Wednesday 18 October 2017

No need to get chippy: 'Heavenly' Belgian fries tradition won't be banned

A regional Belgian minister recently alarmed the nation with warnings that the EU would force fries to be blanched before they hit the fat to remove cancer-causing elements. The EU reported yesterday that it had no intention whatsoever of banning Belgian fries. Photo: AP
A regional Belgian minister recently alarmed the nation with warnings that the EU would force fries to be blanched before they hit the fat to remove cancer-causing elements. The EU reported yesterday that it had no intention whatsoever of banning Belgian fries. Photo: AP

Raf Casert

The European Commission wants all Belgians, and the world at large, to know: your famous fries are safe.

A regional Belgian minister had alarmed the nation with warnings that - sacrilege! - the EU would force fries to be blanched before they hit the fat to remove a cancer-causing element as much as possible.

It would fundamentally change the family way of doing fries, which are raw, then dunked twice in fat of increasing heat. The result should be soft on the inside, crispy and golden on the outside with enough fat to make sea salt - and slathers of mayonnaise - stick.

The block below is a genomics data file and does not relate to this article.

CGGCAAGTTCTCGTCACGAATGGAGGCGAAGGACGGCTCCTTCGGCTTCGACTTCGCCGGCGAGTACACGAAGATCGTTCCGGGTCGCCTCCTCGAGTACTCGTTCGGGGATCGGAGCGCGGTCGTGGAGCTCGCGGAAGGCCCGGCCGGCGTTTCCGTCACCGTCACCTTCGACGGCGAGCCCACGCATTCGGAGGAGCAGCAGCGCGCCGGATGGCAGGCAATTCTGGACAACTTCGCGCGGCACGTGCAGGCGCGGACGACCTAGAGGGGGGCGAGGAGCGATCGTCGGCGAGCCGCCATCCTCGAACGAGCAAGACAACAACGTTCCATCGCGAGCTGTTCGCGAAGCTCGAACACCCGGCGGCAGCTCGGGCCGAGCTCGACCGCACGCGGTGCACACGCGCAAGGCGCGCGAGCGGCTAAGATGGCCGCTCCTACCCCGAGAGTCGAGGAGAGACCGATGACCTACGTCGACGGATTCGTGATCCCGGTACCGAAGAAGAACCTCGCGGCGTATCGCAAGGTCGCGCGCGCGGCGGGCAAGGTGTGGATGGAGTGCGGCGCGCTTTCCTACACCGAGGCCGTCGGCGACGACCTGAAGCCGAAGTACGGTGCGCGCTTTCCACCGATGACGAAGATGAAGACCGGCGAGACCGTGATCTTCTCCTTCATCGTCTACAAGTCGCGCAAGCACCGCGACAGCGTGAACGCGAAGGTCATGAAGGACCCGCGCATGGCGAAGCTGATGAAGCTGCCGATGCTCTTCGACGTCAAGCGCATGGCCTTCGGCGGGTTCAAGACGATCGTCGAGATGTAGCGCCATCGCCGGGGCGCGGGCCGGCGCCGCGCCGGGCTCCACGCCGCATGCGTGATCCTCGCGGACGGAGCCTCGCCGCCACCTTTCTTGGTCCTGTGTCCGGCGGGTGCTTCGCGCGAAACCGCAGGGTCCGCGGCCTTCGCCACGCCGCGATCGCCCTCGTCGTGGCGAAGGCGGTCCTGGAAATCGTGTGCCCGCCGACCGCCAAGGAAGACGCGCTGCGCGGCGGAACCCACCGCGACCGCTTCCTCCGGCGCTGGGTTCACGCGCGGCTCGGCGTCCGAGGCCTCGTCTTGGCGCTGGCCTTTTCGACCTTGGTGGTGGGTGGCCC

Blanch it first and the time-honoured process would become impossible.

"It would be an enormous impoverishment of our fries culture," Flemish Tourism Minister Ben Weyts wrote to the European Health Commissioner. "It would be a shame if the EU would ban this heavenly tradition," said the letter.

Have no fear, EU Commission spokesman Margaritis Schinas said yesterday. "The Commission has no intention whatsoever, I repeat, no intention, to ban Belgian fries, or any other type of fries."

Mr Schinas fully knows the EU had burned itself before when trying to meddle too meticulously in the way its 500 million citizens eat.

German Chancellor Angela Merkel will certainly smile. She escaped an EU summit last year, especially to head to the nearest fries stand.

Irish Independent

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